By Nick Chism, Global Head of Infrastructure Partner, KPMG in the UK and Geno Armstrong, International Sector Leader, Engineering and Construction Partner, KPMG in the U.S.
Reducing our carbon footprint is undoubtedly one of the greatest global challenges facing industrialized nations in the 21st century. But to limit the output of carbon dioxide from power plants will require the replacement of existing fossil fuel technologies with low-carbon technologies. At the same time, the production and use of electric vehicles, light and high speed rail and other transport systems over the next decade will drive ever-increasing demand for low-carbon power generation. This has led to a renewed focus on the power industry, with some estimates putting total global energy infrastructure investment at $26 trillion leading up to 2030.For energy specialists, there are high expectations for nuclear power generation as the lowest cost source of low-carbon electricity that can be delivered at the scale needed to meet this growing demand. But with a legacy of budget over-runs and extensive schedule delays, validating the specialists’ opinions will require the nuclear industry to deliver new nuclear power plants on time and on budget.
The nuclear industry is enjoying a renaissance. With carbon reduction policies and questions of national energy security at the top of the global agenda, countries are increasingly looking to nuclear to provide a low cost alternative to fossil fuels. Indeed, as of June 2010, there were 61 nuclear power plants under construction across the globe, and–as fossil fuel and carbon prices rise and safety and storage issues are resolved–this number will quickly rise. The cost of nuclear power generation is already competitive compared to other forms of low-carbon energy technologies such as wind power and coal fired generation with carbon capture and storage, but nuclear power has additional advantages: Unlike carbon capture and storage, nuclear power generation is a fully proven technology; and nuclear power provides base load generation capacity, which has yet to become a reality for either wind or solar power generation. While nuclear plants require significantly greater initial capital outlays than other low-carbon energy technologies, the lifetime cost of nuclear power generation per megawatt hour of electricity (£/MWh) is competitive, as described in Figure 2. Controlling capital costs, therefore, is critical if nuclear is to maintain its competitive position. Consider the financial impact of a 10 percent capital cost overrun on a £4.5 billon ($7.35 billion) project: the additional investment will not only have a significant effect on the recalculated lifetime cost per MWh, but will also greatly impact the project owner who will need to quickly source the additional capital. Historically, the nuclear industry has a bad reputation for cost control. In the U.S. for example, the nuclear construction program of the 1960s and 1970s delivered costs per unit that were typically two to four times the original projected costs. More recently, budget over-runs and delays on next generation new build nuclear projects clearly demonstrate that the nuclear industry continues to repeat its failed management and project control processes of the past. There are typically three key reasons that are most often cited for poor cost control in the nuclear industry:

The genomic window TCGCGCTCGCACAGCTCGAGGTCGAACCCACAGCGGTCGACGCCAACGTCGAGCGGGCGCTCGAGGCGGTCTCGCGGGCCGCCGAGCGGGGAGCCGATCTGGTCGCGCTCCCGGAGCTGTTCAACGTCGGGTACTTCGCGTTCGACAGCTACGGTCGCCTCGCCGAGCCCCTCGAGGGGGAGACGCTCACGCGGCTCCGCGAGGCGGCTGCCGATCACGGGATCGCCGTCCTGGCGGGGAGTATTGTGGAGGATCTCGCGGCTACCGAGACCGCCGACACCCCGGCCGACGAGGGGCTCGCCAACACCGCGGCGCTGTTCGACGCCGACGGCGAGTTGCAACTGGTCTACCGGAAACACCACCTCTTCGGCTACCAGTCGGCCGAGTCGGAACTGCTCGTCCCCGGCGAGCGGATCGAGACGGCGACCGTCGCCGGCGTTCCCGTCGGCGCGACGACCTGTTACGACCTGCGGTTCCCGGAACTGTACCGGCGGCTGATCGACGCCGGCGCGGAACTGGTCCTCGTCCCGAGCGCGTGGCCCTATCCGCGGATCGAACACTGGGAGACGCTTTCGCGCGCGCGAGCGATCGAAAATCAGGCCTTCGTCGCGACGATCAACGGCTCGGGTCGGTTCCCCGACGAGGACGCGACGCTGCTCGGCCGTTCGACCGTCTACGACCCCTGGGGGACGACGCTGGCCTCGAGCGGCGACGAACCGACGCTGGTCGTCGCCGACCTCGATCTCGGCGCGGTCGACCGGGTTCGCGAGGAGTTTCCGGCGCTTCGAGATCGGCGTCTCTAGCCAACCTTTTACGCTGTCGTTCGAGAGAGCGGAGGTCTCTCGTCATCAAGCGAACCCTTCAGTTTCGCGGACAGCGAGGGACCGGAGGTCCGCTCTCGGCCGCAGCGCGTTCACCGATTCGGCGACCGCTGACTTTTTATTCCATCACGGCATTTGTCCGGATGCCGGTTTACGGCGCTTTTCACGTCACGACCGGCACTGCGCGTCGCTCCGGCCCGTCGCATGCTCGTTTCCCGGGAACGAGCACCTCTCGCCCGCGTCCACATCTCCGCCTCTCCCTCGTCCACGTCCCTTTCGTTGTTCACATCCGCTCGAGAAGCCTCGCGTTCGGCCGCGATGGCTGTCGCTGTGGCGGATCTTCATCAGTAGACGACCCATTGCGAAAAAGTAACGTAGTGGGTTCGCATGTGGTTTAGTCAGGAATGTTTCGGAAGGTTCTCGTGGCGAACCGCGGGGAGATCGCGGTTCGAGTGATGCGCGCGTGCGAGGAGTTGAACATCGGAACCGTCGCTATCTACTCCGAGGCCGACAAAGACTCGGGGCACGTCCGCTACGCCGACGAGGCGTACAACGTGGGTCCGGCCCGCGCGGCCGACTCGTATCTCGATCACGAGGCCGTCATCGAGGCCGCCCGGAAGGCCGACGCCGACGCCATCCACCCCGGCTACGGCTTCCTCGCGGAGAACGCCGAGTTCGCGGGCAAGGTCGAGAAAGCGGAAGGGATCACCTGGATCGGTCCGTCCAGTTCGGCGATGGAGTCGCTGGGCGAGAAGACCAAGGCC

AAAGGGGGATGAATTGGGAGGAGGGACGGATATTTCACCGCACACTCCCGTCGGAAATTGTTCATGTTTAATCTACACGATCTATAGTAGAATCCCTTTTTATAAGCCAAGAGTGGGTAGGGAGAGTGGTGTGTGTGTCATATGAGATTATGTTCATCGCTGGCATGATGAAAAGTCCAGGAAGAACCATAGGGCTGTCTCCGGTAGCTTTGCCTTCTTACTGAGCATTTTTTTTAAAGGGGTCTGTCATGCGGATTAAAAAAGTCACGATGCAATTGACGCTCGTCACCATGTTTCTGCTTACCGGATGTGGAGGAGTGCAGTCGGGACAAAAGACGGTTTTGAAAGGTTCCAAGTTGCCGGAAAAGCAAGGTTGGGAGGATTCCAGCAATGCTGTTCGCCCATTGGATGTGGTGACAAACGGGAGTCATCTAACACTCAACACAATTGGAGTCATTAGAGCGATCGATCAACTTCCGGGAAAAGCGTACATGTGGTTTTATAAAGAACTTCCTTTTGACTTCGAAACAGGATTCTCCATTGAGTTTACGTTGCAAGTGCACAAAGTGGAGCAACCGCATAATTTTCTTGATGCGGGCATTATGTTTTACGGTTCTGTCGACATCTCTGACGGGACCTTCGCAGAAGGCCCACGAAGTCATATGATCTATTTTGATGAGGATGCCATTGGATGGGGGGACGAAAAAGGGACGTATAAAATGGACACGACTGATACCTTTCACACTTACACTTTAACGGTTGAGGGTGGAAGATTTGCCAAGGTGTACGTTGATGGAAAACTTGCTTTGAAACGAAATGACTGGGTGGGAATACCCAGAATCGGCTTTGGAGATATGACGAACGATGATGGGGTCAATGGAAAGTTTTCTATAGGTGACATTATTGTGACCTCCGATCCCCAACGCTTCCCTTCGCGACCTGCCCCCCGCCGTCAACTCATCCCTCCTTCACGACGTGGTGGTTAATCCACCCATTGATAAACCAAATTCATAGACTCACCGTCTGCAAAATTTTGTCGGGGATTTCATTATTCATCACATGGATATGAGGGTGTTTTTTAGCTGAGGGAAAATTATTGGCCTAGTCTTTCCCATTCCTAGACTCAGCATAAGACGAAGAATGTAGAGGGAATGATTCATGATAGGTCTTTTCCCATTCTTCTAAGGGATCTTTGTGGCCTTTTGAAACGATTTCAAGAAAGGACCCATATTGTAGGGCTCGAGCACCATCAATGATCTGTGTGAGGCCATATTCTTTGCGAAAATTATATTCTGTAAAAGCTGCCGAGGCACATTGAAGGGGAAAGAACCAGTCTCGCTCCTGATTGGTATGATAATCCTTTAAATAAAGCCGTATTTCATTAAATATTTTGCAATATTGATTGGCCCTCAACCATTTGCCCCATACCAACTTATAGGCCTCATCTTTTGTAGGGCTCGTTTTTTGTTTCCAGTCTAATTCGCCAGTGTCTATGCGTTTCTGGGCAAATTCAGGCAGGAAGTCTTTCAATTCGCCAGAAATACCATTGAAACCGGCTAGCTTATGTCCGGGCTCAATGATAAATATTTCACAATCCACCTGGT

- 1. Changes in the regulatory environment
- 2. Lack of standardized engineering solutions, and
- 3. Overly ambitious cost targets set by project owners and contractors.
Very often, the risk of cost increases and delays can be mitigated if the regulatory environment remains stable and the development of technology is incremental, as is the case for the South Korean nuclear program and the Candu program outside of Canada. While this KPMG Spotlight Report focuses specifically on the construction risks involved in a new nuclear power project, there are a number of other critical considerations for investors including the concurrent balancing of construction risks with market risk, regulatory risk, legal and political risk, environmental risk and operations risk. As highlighted in this report, this interplay is critical for a new nuclear power project to achieve its potential as the most economical alternative for low-carbon electric power generation.
Why Construction Risk Matters